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Good morning ... Know what Obamacare is getting for its 7th birthday on Thursday? A repeal vote in the House, that's what! Happy birthday, Obamacare. Gonna be the worst birthday party ever. Brings back bad memories of when I lost at miniature golf on my 7th birthday, and then got repealed.

This is going to be one of those weeks where you really need help de-cluttering your news, and that's what we, on the Axios health care team, are trying to do. But if you think we're missing important stuff, please let us know. And keep checking the Axios health care news stream for all the latest, and sign up for our newsletters and breaking news alerts here.

The three big things to know for repeal week

Giphy

Here's what you need to know as we head into the week of the House vote:

  • Republican leaders may be within striking distance of the 216 votes they need for Trumpcare to pass the House.
  • They're nowhere close to the votes they need in the Senate, thanks to conservatives and moderates turning against it for different reasons.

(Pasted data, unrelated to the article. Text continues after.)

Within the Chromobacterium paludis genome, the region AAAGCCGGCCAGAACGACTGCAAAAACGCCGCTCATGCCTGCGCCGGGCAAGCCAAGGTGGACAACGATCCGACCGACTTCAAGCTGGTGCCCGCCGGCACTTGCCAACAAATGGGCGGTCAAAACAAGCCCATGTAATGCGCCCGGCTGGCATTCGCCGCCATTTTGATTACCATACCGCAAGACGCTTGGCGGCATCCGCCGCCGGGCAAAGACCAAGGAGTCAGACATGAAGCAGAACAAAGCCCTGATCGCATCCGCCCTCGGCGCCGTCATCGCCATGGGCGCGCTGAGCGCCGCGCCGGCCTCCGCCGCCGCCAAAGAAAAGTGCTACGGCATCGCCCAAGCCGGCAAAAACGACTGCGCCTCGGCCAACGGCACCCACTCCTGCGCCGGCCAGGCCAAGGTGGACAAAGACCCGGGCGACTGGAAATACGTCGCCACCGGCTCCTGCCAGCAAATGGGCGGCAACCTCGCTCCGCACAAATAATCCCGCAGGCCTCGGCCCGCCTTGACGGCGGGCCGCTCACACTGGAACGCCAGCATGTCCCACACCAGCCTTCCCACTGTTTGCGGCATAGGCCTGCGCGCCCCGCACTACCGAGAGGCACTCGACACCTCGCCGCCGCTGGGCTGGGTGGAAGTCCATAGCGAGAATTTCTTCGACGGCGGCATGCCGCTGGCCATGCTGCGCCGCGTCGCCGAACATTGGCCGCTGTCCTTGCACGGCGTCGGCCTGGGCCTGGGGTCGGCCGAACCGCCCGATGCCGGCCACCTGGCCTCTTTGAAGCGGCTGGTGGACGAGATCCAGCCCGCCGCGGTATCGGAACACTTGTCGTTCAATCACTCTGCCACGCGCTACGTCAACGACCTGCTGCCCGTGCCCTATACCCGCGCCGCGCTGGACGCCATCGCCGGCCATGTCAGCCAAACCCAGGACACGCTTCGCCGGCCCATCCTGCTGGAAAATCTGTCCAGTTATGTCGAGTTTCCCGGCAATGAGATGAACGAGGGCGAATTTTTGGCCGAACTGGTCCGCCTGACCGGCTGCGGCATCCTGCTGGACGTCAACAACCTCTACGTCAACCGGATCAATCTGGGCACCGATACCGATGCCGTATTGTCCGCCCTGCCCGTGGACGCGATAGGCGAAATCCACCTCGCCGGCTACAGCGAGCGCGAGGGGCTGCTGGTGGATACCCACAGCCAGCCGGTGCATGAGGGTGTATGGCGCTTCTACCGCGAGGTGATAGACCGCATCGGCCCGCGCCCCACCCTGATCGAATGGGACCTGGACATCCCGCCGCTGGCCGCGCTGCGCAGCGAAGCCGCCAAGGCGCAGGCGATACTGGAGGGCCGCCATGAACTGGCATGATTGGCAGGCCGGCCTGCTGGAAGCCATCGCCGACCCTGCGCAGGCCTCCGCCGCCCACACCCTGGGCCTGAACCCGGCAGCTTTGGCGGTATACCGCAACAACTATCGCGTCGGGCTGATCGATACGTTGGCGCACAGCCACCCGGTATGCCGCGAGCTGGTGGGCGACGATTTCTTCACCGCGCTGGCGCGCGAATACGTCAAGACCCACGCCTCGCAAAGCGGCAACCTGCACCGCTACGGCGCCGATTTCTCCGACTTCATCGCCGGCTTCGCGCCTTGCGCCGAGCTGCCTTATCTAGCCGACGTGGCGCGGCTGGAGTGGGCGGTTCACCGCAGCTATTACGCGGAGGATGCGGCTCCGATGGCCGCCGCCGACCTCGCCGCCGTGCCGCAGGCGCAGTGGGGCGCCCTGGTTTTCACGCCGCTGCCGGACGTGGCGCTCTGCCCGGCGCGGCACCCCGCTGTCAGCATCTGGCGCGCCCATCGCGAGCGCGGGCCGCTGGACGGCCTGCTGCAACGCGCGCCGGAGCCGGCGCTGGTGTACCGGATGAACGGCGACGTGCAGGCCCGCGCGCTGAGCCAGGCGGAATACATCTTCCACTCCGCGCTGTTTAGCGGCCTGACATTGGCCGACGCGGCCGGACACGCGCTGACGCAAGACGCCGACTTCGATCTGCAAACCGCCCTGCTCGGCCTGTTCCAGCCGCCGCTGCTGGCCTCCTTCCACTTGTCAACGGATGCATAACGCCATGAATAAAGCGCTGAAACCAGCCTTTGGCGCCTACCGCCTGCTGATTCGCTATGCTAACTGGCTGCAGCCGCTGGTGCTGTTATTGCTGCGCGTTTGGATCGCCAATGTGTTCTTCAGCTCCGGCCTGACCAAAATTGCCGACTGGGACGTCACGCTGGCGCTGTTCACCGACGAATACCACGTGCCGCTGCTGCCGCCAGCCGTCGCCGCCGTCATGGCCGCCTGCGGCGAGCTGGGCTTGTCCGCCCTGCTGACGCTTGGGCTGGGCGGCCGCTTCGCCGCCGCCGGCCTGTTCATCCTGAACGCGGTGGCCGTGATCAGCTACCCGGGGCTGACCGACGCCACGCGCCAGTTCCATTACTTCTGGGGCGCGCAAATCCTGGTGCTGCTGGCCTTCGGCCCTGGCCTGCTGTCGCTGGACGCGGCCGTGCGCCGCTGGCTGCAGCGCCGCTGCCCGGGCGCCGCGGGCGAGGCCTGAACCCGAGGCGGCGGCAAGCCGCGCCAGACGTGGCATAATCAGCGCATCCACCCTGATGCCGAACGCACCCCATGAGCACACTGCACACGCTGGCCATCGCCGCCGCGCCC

• The one new change that seems almost certain to happen: The tax credits will be reworked to give more help to the low-income elderly.
There's still a long way to go in the House, but GOP leaders are a lot closer to nailing down the votes after President Trump struck a deal with the Republican Study Committee on Friday morning to win their support. (Caitlin Owens and Jonathan Swan give a rundown here of the Medicaid changes they've been promised.) Here's who to keep your eye on now:
  • Freedom Caucus members: Even after the Republican Study Committee got on board on Friday, the Freedom Caucus tweeted that it "still opposes the GOP replacement bill in its current form." CNN reports that the group's chairman, Rep. Mark Meadows, and Sens. Ted Cruz and Mike Lee met with top Trump aides at Mar-a-Lago this weekend to try to push the bill farther to the right.
  • Reality check: The Freedom Caucus is certainly capable of causing trouble for House Speaker Paul Ryan — they made life miserable for John Boehner. But how many would actually vote against a repeal bill when the time comes? You'll know the tide has turned if you start hearing "I don't like it but won't stand in the way" speeches.